Kaiho Sangyo Company Limited, a Japanese SME specialising in car recycling, has announced its intention to set up a factory in Meru, central Kenya. The managers of the company recently went there to discuss about the project with the authorities.
It is crystal clear that Kenya’s dynamic economy and favourable investment climate are increasingly attracting car manufacturers. Since the beginning of 2018, the Japanese giant Nissan has announced the installation of a pick-up assembly unit in the country; in January, the German manufacturer Volkswagen revealed to the authorities its intention to increase the production capacity of its Thika assembly unit, located 56 minutes from the capital Nairobi. Other manufacturers will set up there; the French PSA and the Dutch CNH Industria (manufacturer of Iveco trucks, editor’s note).
With all these manufacturers together in Kenya, car costs could drop, giving consumers the opportunity to change their vehicles more quickly. Not counting used cars that enter the country every year… The United Nations Environment Programme (UNEP) estimates that Kenya’s car fleet is increasing by 12% each year. Those forecasts certainly motivated the SME Kaiho Sangyo Company Limited in its desire to establish itself in Kenya. This car recycling company chose Meru (in the centre of the country) as its drop-off point.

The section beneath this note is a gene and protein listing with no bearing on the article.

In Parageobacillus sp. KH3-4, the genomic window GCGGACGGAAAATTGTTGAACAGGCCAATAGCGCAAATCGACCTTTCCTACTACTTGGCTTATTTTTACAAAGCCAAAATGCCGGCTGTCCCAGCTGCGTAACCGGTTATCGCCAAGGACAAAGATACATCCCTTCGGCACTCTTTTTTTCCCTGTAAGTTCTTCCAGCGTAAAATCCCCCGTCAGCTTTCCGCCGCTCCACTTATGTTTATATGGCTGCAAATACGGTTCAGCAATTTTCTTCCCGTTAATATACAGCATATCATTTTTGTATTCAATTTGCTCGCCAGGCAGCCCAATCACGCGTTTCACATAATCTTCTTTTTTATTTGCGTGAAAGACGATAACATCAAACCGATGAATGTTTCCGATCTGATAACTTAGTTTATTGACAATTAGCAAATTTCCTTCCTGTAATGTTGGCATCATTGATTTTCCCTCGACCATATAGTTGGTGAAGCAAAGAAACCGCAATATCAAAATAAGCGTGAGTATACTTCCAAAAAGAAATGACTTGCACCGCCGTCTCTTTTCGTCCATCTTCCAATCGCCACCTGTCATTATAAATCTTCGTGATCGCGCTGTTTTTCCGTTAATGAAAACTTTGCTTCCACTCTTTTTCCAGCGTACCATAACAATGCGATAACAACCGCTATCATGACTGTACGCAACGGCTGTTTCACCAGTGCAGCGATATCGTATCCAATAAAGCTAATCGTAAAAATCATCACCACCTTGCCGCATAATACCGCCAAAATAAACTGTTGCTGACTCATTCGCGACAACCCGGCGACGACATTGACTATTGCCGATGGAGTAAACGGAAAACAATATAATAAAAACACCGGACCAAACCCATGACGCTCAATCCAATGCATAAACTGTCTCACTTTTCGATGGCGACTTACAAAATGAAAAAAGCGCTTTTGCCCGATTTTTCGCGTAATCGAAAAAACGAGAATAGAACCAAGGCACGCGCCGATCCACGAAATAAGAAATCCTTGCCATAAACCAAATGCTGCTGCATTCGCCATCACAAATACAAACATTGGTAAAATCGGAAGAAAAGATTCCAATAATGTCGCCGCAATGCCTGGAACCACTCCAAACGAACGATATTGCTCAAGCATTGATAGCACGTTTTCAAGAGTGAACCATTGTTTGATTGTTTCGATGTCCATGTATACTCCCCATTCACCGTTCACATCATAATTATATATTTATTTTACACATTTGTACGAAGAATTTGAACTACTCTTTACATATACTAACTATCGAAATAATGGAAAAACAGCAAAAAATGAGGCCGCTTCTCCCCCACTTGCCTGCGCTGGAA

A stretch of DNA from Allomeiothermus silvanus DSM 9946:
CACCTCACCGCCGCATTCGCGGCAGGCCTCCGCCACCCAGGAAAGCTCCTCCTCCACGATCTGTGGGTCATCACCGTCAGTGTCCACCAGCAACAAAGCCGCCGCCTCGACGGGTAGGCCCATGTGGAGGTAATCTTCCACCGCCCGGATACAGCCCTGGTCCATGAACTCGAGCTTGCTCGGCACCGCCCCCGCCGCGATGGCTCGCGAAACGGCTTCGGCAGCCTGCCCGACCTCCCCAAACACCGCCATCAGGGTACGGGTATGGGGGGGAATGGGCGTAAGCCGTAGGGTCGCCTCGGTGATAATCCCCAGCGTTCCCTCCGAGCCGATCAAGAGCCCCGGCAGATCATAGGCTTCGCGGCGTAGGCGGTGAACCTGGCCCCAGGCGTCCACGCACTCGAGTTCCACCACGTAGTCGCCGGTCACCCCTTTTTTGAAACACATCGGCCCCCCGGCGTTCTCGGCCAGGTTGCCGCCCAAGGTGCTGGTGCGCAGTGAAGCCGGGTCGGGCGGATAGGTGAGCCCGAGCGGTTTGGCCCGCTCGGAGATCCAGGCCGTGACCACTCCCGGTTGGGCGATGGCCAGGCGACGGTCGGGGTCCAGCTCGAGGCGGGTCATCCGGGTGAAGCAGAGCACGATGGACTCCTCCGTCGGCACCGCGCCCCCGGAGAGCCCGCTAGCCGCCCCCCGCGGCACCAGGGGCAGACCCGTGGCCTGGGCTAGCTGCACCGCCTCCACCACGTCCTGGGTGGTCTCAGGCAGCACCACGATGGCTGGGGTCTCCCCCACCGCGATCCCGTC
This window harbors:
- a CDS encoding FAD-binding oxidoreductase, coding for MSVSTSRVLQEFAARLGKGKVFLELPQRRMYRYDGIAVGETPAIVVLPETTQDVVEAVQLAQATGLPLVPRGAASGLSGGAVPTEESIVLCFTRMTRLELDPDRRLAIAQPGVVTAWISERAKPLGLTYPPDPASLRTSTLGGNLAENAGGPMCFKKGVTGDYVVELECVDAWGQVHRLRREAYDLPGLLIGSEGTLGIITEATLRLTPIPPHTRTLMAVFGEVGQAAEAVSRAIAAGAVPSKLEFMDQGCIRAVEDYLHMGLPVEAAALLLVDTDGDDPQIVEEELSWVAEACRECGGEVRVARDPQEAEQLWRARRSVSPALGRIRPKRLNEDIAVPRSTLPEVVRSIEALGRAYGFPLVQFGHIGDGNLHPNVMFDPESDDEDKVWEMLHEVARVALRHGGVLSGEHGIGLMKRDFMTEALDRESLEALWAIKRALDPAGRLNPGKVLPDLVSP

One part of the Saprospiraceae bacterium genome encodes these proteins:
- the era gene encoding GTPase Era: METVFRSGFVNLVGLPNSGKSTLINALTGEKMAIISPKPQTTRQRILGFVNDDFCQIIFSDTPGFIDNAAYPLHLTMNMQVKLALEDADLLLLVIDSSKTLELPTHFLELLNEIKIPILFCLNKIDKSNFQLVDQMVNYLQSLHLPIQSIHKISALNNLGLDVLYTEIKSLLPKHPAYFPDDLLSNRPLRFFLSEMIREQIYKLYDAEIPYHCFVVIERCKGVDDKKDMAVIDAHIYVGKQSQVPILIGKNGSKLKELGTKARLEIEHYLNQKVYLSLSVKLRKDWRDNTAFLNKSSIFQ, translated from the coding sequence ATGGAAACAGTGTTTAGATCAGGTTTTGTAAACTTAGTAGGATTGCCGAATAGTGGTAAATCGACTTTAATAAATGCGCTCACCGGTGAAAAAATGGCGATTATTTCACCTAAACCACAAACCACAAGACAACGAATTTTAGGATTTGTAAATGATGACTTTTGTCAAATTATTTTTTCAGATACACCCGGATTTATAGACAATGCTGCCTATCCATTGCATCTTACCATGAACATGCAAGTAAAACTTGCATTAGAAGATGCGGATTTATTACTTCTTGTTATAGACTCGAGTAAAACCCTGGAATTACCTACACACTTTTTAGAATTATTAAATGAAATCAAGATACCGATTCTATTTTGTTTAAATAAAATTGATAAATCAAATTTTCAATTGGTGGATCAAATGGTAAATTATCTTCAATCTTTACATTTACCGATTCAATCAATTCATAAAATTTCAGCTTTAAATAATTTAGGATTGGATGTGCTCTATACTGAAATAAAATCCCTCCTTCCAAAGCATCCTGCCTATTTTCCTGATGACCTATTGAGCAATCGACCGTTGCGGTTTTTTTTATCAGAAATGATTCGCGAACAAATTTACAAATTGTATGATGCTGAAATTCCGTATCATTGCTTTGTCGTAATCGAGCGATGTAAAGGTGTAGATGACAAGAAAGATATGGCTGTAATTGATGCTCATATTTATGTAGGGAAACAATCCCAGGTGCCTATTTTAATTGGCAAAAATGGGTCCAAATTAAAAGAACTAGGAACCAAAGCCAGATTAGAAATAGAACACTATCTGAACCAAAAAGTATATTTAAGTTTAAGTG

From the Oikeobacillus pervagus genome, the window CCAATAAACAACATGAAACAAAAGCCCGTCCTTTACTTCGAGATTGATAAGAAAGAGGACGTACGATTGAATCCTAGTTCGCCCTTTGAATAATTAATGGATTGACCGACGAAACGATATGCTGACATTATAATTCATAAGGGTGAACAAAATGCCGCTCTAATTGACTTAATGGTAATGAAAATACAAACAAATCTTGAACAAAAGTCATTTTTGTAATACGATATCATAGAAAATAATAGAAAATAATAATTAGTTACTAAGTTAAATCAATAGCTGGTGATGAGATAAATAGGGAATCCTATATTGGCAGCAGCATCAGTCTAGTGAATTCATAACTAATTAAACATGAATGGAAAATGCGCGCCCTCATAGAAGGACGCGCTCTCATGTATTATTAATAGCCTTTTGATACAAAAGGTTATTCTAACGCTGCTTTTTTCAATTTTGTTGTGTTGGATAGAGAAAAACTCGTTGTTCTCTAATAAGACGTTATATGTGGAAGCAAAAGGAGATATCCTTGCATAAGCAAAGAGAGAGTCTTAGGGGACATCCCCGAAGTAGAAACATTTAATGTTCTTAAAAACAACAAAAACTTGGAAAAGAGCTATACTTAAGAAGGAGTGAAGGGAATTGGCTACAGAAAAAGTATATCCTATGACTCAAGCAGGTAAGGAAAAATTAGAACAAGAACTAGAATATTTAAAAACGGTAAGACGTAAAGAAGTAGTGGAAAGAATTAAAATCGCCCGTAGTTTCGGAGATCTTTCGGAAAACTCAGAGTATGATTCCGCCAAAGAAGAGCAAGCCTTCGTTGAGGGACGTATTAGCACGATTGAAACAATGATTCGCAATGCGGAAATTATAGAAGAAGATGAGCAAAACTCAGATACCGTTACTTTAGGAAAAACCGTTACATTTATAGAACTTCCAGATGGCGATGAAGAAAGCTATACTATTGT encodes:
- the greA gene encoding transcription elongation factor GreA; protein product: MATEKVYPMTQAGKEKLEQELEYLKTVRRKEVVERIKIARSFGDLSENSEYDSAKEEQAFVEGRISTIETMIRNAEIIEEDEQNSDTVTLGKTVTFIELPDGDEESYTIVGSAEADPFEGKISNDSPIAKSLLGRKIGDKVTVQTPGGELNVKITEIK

First car recycling factory in Kenya
Kaiho Sangyo officials recently visited the city of Meru to meet with the authorities. The meeting was a success, as Governor Kiraitu Murungi pointed out that the company’s location would create jobs for young people. The Japanese company officials said the factory was not moving to Meru just to recycle traditional vehicle parts, but to also recycle other components such as car batteries and accessories.
“Car recycling will reduce pollution. There’s a lot of yards full of old vehicles. Recycling them will also make it possible to recreate a little more urban space,” says a Meru city official. At this time, no terms regarding the installation of the plant have been revealed but by their statements, the Meru authorities gave the go-ahead to Kaiho Sangyo’s project.
Jean Marie Takouleu